After being passed into law by parliament in London, the Constitution came into effect on January 1, 1901.

Edmund Barton and Alfred Deakin are considered founding fathers of Australia’s federation.
National Library of Australia

What was its impact?

All this history has shaped our Constitution, and continues to shape our political history. Our Constitution establishes:

But it’s also important to remember that much goes unmentioned in our Constitution. Many key elements of our system of government don’t appear in the text of the Constitution. The prime minister, for instance, doesn’t rate a mention.

To help make up for the omissions, our political and legal history has been guided by rules known as constitutional conventions. These conventions are shaped by British history and by Australian history, and have occasionally proven very controversial.

Unlike many constitutional systems, Australia lacks any form of comprehensive bill of rights protections. Instead, Australia’s constitutional system was built on the principle that:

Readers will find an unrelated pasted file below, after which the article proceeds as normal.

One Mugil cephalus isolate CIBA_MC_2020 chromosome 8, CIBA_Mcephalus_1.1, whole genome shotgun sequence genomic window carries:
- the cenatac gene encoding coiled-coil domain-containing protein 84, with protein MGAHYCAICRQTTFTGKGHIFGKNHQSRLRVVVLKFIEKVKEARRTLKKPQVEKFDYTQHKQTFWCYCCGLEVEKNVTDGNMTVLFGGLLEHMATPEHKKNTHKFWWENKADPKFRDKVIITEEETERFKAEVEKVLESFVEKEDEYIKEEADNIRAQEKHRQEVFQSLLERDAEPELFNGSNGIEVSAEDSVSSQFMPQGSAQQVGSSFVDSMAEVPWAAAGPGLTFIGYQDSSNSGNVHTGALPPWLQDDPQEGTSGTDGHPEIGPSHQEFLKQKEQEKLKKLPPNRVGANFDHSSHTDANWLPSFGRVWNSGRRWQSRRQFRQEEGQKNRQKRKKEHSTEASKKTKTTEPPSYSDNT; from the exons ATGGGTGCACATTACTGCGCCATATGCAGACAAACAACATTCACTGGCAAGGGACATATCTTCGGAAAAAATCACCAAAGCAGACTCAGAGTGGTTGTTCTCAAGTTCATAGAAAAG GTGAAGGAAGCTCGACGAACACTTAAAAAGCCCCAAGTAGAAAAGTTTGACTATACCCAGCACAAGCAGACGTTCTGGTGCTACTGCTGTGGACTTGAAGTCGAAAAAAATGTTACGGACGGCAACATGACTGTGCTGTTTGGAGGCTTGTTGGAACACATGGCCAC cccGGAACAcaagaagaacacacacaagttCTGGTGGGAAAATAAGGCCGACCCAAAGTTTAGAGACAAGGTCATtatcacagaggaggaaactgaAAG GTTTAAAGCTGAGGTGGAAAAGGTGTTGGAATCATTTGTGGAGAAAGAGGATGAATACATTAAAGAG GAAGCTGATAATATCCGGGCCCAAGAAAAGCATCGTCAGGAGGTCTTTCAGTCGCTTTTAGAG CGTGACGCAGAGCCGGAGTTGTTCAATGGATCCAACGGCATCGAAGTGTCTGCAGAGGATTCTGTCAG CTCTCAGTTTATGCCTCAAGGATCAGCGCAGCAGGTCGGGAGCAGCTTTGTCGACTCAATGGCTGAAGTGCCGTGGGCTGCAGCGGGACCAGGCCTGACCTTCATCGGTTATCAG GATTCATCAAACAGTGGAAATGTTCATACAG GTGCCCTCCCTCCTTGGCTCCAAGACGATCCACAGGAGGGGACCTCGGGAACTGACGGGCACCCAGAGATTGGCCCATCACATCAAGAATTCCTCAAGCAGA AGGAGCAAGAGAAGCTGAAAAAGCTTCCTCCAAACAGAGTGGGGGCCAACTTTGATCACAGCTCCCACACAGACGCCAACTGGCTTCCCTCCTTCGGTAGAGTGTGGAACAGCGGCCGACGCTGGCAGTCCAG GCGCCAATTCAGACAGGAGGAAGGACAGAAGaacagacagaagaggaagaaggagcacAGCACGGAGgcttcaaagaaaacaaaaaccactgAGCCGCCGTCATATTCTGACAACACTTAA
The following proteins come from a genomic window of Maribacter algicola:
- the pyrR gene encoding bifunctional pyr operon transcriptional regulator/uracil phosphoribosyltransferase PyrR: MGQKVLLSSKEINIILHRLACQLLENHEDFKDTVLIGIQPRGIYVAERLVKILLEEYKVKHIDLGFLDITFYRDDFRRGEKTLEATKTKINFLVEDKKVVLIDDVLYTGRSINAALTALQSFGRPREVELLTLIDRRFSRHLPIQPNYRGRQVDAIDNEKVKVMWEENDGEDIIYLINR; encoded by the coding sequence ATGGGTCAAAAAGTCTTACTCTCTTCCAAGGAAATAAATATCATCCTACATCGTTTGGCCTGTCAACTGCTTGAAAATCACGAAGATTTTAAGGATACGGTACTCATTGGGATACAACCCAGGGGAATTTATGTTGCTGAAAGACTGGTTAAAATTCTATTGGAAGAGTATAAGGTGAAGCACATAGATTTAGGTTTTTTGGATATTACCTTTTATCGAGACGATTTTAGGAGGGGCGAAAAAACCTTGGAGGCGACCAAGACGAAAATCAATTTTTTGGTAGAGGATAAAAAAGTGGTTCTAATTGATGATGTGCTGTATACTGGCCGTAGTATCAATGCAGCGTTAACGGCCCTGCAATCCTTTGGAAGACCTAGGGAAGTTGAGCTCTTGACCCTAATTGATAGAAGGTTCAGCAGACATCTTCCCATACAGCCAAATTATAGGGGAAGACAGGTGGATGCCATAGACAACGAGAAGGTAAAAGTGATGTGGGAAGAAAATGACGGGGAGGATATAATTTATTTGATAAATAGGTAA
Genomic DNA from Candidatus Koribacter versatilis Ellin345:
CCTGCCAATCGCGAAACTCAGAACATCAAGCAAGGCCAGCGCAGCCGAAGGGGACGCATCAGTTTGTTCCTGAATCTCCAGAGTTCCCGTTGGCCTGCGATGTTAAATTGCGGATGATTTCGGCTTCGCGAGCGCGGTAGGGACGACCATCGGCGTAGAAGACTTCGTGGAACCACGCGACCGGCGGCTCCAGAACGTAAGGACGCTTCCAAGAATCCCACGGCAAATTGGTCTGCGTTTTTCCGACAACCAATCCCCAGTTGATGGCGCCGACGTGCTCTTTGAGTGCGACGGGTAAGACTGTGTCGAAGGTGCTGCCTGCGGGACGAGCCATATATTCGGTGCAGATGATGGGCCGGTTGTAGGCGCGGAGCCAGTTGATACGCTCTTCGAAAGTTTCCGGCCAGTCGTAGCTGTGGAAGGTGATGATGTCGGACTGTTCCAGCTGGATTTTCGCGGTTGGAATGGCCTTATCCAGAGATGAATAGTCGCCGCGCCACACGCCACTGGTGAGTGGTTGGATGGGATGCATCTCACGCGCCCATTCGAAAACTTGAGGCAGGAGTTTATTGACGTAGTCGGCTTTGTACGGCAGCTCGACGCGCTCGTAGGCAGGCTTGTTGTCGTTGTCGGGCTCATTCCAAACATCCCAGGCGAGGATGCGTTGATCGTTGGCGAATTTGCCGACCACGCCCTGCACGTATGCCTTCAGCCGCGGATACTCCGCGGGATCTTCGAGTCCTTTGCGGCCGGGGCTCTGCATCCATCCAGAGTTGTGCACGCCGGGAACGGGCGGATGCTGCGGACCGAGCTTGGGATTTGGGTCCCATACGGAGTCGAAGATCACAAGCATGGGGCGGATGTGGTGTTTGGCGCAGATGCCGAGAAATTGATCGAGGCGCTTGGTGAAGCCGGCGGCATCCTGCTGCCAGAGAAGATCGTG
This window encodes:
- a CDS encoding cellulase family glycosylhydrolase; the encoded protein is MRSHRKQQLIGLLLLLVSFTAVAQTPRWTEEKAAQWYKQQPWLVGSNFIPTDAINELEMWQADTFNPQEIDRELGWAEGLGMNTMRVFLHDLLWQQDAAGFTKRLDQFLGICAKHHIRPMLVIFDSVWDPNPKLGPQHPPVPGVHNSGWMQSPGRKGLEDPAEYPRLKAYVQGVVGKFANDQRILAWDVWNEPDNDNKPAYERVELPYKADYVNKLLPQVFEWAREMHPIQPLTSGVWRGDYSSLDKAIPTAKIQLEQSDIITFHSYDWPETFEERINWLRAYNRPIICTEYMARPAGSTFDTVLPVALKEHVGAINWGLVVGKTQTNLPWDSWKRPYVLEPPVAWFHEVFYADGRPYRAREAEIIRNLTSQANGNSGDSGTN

… the rights of individuals are sufficiently secured by ensuring, as far as possible, to each a share, and an equal share, in political power.

Nonetheless, the text of our Constitution shapes what our governments can do, and the way in which they can do it. The Constitution affects how governments spend money, the position of Indigenous Australians, and policy in areas ranging from industrial relations and marriage to the environment and asylum seekers.

Significantly, the Constitution also protects our role as citizens in choosing our representatives and in holding them accountable.

What are its contemporary implications?

The Constitution is hard to change. The federal parliament first must approve any proposed amendment. The amendment must then pass a referendum by a “double majority”: approved by a majority of voters as well as a majority of voters in a majority of states.

In 116 years, 44 attempts have been made to change the Constitution. Only eight have succeeded.